Cold sores and chicken pox could be linked to many cases of potentially fatal encephalitis, a study suggests.
Researchers investigating the causes of the brain condition found a strong association with the virus responsible for cold sores and sexually transmitted herpes.
The herpes simplex virus accounted for 19pc of infection-related encephalitis.
Other infectious triggers were identified as varicella zoster virus -- which causes chicken pox and shingles -- and tuberculosis bacteria.
Encephalitis begins as a flu-like illness and can progress to deadly inflammation of the brain.
Patients who survive may be left paralysed or develop movement disorders, muscle weakness, tremors and confusion.
Early and accurate diagnosis is essential if patients are to receive appropriate treatment. However, the condition has many causes which remain unidentified for up to 85pc of patients worldwide.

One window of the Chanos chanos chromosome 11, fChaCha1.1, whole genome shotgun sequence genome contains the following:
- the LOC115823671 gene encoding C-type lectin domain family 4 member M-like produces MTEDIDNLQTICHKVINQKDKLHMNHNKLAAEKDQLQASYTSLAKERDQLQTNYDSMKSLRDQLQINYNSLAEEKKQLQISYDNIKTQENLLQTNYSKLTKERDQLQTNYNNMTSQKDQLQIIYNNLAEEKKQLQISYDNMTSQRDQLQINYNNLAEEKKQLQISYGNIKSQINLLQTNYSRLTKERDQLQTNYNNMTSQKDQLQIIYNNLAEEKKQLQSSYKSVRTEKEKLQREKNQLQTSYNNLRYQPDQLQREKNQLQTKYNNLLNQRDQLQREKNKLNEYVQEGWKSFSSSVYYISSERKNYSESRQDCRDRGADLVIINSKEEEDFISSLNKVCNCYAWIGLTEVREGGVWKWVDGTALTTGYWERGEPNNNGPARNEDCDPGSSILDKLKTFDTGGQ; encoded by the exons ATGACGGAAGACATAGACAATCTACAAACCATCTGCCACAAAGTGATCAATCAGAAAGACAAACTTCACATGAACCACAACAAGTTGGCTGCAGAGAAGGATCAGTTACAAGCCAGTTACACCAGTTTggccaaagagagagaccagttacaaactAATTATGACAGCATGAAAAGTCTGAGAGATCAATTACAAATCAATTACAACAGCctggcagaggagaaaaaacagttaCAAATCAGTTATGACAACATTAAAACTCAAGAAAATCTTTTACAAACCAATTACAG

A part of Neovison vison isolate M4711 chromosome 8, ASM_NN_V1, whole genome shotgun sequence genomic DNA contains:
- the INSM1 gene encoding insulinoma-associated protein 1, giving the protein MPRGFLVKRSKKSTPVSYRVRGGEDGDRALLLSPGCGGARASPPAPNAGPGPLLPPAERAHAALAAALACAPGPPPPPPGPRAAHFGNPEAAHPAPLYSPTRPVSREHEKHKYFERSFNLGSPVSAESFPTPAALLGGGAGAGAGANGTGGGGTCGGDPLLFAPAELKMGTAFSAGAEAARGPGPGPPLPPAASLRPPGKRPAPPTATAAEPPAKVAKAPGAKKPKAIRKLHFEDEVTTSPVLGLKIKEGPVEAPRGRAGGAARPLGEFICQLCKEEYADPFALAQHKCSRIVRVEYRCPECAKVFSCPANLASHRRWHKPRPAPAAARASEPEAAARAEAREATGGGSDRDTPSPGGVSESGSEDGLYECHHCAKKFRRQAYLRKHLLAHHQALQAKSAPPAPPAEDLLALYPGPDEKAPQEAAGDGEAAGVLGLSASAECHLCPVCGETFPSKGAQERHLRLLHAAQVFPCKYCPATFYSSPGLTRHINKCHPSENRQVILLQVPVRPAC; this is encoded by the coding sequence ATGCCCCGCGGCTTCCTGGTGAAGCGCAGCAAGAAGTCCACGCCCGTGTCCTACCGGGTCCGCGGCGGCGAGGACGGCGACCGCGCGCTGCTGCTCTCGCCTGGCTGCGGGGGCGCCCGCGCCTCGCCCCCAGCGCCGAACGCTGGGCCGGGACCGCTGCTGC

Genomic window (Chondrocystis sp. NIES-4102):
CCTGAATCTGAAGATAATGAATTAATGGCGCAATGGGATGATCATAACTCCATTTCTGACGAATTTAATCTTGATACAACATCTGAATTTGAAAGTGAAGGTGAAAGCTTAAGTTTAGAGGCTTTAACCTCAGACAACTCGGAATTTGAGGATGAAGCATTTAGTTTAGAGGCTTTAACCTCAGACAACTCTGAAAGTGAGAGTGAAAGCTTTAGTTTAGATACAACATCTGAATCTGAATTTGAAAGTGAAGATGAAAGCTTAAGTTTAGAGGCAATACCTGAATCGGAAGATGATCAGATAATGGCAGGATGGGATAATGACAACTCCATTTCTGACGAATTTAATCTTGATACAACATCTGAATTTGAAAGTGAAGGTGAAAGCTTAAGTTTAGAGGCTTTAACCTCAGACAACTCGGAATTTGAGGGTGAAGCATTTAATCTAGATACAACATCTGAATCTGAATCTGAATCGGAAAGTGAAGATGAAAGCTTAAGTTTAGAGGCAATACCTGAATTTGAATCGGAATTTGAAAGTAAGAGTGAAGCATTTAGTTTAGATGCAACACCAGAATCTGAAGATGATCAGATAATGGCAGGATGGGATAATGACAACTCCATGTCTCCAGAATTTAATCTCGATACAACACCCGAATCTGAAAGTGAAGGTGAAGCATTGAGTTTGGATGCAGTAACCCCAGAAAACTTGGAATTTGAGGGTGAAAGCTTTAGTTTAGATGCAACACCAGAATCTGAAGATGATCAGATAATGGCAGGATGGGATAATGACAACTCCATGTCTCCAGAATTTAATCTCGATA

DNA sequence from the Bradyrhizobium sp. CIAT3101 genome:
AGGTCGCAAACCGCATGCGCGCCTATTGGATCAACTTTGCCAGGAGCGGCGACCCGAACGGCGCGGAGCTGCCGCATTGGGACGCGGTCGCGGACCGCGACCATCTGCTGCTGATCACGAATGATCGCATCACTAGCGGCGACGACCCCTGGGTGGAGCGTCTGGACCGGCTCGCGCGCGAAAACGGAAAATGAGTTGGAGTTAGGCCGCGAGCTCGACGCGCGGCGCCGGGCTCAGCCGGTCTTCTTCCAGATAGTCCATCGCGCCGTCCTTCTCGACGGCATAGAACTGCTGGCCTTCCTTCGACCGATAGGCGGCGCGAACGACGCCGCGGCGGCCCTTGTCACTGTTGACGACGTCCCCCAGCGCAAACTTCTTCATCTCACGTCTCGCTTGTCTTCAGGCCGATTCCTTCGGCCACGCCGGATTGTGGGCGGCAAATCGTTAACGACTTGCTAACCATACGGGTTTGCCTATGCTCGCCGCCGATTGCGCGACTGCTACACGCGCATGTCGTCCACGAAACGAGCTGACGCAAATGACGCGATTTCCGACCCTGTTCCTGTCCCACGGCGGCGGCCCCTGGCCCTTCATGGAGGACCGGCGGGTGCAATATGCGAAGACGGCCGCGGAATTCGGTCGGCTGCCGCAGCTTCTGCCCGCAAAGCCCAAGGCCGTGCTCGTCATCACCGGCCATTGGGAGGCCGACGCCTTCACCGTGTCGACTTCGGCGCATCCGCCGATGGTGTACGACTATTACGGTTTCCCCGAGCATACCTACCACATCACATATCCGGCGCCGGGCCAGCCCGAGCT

An estimated 700 cases of viral encephalitis are diagnosed in England each year.
The new study, reported in 'The Lancet Infectious Diseases' medical journal, involved 203 patients with suspected encephalitis at 24 hospitals across England.
Genetic and antibody testing revealed a cause for 63pc of patients, with infections accounting for 42pc of cases.